7. Zaxon

    Zaxon The voice of reason

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    Volume is used in some momentum strategies. In essence, volume creates the "pressure" behind the momentum. It's not a metric I use personally. You could argue, unless you're a day trader, the effect that volume has will become baked into the price action. Therefore, by looking at the price, you have a summary of everything beneath it.

    Yup. Value investors vs trend followers is a classic one. In most cases, their actions are exactly opposite. And yet, both strategies have a statically proven edge.
     
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  8. Smurf1976

    Smurf1976

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    In my case the primary reason I do look at volume is to determine if the stock is liquid. So it's a check before investing, it's not the basis for investment.

    For the small and micro caps that can be a very different situation depending on whether the scale of investment is $1000, $100,000 or whatever. There's plenty of stocks which provide good returns but in practice are an option only for ordinary individuals with normal amounts of money to invest.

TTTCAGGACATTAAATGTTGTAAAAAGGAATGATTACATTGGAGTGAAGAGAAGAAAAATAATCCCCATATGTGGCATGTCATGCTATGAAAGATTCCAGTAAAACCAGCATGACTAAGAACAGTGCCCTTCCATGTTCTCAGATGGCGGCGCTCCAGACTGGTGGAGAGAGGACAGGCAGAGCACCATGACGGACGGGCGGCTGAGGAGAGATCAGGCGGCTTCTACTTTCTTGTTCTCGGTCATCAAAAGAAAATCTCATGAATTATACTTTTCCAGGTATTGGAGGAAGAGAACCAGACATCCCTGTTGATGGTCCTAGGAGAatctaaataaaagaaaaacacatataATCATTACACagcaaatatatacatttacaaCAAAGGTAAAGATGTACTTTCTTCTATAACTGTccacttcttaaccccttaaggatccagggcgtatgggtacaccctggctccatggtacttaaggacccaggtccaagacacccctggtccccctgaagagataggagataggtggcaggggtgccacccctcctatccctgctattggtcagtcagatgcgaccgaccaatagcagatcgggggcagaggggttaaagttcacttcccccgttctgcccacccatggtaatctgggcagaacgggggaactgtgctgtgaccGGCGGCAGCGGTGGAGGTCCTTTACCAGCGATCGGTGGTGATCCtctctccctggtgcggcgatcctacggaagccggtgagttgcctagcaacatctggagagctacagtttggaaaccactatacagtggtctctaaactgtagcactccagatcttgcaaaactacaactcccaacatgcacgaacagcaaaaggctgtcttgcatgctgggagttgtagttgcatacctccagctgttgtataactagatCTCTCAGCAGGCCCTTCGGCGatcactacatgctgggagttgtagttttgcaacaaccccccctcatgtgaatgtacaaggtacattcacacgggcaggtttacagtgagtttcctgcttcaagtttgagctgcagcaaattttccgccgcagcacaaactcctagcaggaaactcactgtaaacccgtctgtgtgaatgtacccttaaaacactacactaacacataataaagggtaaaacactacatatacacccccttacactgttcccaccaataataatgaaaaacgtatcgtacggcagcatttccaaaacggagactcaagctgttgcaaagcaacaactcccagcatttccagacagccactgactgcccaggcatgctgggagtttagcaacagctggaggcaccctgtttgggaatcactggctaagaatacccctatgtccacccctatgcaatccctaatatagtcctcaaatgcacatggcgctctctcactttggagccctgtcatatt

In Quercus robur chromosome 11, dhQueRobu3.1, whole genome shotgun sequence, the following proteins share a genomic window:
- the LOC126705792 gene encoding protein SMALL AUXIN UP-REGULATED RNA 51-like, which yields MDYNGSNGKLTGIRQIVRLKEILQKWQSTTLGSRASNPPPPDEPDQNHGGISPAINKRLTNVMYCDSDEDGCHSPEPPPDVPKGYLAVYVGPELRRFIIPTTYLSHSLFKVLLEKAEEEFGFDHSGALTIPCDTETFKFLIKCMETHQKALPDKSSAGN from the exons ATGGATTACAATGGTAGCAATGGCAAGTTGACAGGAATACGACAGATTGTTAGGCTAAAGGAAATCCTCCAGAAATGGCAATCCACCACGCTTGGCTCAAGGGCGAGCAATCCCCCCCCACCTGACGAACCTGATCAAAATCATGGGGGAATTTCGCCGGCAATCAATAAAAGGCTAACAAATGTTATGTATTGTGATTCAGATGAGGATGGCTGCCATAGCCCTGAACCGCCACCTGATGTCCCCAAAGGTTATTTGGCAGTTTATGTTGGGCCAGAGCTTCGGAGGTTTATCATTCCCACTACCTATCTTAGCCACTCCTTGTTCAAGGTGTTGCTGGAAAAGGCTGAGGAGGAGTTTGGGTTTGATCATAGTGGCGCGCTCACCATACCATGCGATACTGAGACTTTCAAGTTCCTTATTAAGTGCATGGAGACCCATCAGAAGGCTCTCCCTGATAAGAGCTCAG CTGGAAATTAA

Anyone with $ millions to invest couldn't seriously consider those stocks as they'd never get their order filled, at least not at a sensible price. That aspect effectively locks those with larger amounts out of those opportunities.
     
  9. Smurf1976

    Smurf1976

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    A related issue is market depth.

    Of itself it doesn't tell you what to buy but experience has taught me to pay attention to any major imbalance.

    If there's 15 buyers for 10,000 shares in XYZ and there's 250 sellers with 200,000 shares then that's a red flag that something's going on. Either sell or if you're keen to hold it's time to be very thoroughly checking your reasoning.

    If it was 10,000 on the buy side and 12,000 on the sell side then I'd ignore that as just being noise but not if it's a 1:20 ratio or something like that and there's lots of orders as well as volume. Something's up most likely.:2twocents
     
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  10. galumay

    galumay learner

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    True, but it also creates opportunity for those with less than millions to invest!

    I look forward to the day when I can no longer effectively invest in illiquid microcaps.....but in the meantime!
     
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  11. galumay

    galumay learner

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    Inversely, you cant beat the market doing what the market is doing, as a contrarian I am probably often one of the buyers in that situation. (not that I look at market depth anymore than volume.) My focus is purely on whether I have a high conviction that its a good business for sale at a discount to value!

    Like someone said earlier, there are many ways to approach investing and trading, I have long suspected that having confidence in a strategy and following it closely is more important than which one you use.